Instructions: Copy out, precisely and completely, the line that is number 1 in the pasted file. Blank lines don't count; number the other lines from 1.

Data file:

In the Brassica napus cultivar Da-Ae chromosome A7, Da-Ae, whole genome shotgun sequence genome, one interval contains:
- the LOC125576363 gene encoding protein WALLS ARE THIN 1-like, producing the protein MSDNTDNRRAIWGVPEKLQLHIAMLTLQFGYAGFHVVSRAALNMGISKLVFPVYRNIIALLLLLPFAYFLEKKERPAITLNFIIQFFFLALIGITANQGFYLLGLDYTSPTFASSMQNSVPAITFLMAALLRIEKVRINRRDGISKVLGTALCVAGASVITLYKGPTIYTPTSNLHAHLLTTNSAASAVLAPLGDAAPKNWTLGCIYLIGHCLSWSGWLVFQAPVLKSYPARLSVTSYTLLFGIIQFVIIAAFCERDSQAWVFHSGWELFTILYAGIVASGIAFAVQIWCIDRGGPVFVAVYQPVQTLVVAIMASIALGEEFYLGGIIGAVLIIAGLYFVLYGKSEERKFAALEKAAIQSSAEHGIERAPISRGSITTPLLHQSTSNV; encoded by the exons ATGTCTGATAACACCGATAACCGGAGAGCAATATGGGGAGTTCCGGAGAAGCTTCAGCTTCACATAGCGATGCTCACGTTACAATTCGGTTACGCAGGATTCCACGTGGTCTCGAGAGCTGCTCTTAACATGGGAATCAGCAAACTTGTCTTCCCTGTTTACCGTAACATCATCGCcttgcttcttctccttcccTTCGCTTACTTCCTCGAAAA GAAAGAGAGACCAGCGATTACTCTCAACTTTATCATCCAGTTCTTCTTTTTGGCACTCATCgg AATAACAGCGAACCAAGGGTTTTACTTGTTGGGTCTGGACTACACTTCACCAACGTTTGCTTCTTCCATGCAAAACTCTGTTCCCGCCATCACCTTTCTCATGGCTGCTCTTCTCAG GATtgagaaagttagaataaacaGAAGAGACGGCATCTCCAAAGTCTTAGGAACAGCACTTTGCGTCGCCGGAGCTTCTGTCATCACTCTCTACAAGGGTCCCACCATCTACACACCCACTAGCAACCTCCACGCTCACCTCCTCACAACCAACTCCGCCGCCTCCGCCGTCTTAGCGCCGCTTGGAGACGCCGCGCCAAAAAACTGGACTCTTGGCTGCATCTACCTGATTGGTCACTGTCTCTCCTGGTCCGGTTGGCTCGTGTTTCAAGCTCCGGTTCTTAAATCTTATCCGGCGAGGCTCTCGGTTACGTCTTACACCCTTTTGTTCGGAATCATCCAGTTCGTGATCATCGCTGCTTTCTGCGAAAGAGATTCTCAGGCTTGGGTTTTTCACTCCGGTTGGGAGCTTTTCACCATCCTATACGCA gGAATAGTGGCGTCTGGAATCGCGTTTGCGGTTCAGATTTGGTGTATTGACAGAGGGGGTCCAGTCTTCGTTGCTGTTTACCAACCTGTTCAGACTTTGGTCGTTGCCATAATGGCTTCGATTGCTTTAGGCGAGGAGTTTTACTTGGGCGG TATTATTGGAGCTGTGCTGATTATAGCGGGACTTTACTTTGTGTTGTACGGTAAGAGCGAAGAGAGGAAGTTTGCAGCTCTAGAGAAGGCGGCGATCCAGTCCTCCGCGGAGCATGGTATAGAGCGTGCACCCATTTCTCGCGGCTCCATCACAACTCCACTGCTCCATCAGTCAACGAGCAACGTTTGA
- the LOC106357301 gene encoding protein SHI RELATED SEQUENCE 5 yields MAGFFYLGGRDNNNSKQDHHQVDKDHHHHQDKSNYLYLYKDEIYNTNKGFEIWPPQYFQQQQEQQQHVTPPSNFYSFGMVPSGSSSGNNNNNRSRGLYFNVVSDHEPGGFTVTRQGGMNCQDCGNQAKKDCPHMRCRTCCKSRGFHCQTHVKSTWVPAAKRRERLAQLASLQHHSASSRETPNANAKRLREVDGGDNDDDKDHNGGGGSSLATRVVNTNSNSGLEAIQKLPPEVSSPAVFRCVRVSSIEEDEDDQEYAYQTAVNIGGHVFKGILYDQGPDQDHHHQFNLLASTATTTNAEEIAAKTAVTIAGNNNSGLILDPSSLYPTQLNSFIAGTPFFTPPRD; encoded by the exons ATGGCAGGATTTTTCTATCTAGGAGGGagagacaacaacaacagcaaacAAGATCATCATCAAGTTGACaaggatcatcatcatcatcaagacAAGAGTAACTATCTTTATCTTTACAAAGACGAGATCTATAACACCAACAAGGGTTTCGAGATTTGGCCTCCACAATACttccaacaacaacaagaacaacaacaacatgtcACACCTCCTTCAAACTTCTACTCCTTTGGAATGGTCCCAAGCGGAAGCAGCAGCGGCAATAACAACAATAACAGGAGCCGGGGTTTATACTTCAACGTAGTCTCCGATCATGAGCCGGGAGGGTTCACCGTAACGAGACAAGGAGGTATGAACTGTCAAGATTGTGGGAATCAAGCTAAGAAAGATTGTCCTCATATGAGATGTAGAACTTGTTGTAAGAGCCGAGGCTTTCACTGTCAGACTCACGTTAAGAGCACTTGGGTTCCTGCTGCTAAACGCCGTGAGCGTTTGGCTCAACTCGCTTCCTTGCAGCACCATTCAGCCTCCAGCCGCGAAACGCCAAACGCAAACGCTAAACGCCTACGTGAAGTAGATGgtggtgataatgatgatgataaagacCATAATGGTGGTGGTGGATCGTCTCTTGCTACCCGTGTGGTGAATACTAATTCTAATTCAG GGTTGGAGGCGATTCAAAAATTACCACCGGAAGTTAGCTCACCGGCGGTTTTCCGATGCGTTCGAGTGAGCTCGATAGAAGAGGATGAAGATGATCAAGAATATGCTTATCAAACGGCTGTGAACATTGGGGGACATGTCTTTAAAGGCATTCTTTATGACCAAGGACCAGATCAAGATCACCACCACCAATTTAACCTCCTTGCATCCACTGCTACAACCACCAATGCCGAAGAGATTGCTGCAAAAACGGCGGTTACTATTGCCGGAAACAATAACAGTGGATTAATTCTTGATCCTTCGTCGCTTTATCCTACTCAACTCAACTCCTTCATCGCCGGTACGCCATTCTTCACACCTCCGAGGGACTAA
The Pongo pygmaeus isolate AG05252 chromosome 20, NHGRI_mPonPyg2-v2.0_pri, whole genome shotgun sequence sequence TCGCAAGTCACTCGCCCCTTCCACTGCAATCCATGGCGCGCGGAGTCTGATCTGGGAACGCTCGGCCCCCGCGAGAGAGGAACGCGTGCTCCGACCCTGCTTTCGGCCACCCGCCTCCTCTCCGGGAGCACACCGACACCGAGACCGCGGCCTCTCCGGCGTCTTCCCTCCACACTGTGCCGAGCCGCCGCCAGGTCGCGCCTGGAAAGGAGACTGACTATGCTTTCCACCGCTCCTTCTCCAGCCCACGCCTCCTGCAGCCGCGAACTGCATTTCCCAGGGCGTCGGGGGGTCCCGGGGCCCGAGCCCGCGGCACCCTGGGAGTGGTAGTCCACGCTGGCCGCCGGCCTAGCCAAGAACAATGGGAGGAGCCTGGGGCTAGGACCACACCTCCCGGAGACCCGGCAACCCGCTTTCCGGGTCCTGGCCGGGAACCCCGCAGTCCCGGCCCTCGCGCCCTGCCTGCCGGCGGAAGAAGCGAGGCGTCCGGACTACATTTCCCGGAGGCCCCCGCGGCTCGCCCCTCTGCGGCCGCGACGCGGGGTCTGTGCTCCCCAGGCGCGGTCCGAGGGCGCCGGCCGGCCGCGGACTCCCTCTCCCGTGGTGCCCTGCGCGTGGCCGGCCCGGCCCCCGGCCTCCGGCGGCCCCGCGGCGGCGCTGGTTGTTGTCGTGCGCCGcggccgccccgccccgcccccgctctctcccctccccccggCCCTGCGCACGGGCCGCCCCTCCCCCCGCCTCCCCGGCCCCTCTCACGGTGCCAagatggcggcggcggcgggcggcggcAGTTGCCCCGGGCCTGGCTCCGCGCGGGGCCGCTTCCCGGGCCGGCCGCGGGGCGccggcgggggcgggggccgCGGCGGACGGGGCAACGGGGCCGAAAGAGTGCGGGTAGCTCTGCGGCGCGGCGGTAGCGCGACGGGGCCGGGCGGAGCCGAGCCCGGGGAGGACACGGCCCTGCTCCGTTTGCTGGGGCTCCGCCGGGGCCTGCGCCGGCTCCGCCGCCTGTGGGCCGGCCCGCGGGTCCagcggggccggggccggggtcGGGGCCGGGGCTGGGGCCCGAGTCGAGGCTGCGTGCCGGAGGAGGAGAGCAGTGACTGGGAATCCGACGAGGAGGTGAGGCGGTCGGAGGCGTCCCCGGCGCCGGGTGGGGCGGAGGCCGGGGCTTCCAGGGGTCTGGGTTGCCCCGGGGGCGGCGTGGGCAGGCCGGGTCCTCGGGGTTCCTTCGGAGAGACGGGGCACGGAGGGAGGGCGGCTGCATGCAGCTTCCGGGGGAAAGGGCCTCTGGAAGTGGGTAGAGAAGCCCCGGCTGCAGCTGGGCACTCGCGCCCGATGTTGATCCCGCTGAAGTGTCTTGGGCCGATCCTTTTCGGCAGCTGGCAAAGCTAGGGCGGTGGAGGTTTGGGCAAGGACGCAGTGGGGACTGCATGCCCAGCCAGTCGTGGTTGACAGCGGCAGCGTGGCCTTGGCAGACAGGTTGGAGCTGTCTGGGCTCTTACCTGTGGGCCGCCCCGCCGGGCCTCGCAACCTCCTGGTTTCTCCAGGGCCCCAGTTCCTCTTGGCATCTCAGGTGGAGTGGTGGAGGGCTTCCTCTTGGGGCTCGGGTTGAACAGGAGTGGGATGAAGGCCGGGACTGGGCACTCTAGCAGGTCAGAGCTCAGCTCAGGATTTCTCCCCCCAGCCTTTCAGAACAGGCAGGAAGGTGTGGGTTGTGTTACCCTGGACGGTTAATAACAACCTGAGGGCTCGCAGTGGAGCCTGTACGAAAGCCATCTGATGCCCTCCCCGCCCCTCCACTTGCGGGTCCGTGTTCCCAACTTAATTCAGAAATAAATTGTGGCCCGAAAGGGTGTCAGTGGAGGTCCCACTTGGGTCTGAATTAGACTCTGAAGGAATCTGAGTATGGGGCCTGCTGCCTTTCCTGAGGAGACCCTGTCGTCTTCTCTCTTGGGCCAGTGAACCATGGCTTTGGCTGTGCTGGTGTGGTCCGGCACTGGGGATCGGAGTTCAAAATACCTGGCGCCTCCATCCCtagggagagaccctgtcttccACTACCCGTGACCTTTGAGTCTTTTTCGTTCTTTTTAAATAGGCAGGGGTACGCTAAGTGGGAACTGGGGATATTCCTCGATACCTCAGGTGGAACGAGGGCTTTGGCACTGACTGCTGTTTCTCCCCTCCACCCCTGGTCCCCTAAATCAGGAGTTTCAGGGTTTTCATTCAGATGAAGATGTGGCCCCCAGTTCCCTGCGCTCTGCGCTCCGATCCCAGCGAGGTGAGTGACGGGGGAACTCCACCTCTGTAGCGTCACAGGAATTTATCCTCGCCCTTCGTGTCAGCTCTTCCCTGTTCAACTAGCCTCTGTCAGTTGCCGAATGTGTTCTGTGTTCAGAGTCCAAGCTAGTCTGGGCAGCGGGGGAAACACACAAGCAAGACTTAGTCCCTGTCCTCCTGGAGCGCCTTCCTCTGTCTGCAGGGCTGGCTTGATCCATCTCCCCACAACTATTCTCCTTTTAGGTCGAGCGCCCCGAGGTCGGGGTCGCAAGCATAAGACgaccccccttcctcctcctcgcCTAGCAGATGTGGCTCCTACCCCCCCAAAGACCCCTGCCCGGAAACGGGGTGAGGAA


In the Brassica napus cultivar Da-Ae chromosome A7, Da-Ae, whole genome shotgun sequence genome, one interval contains: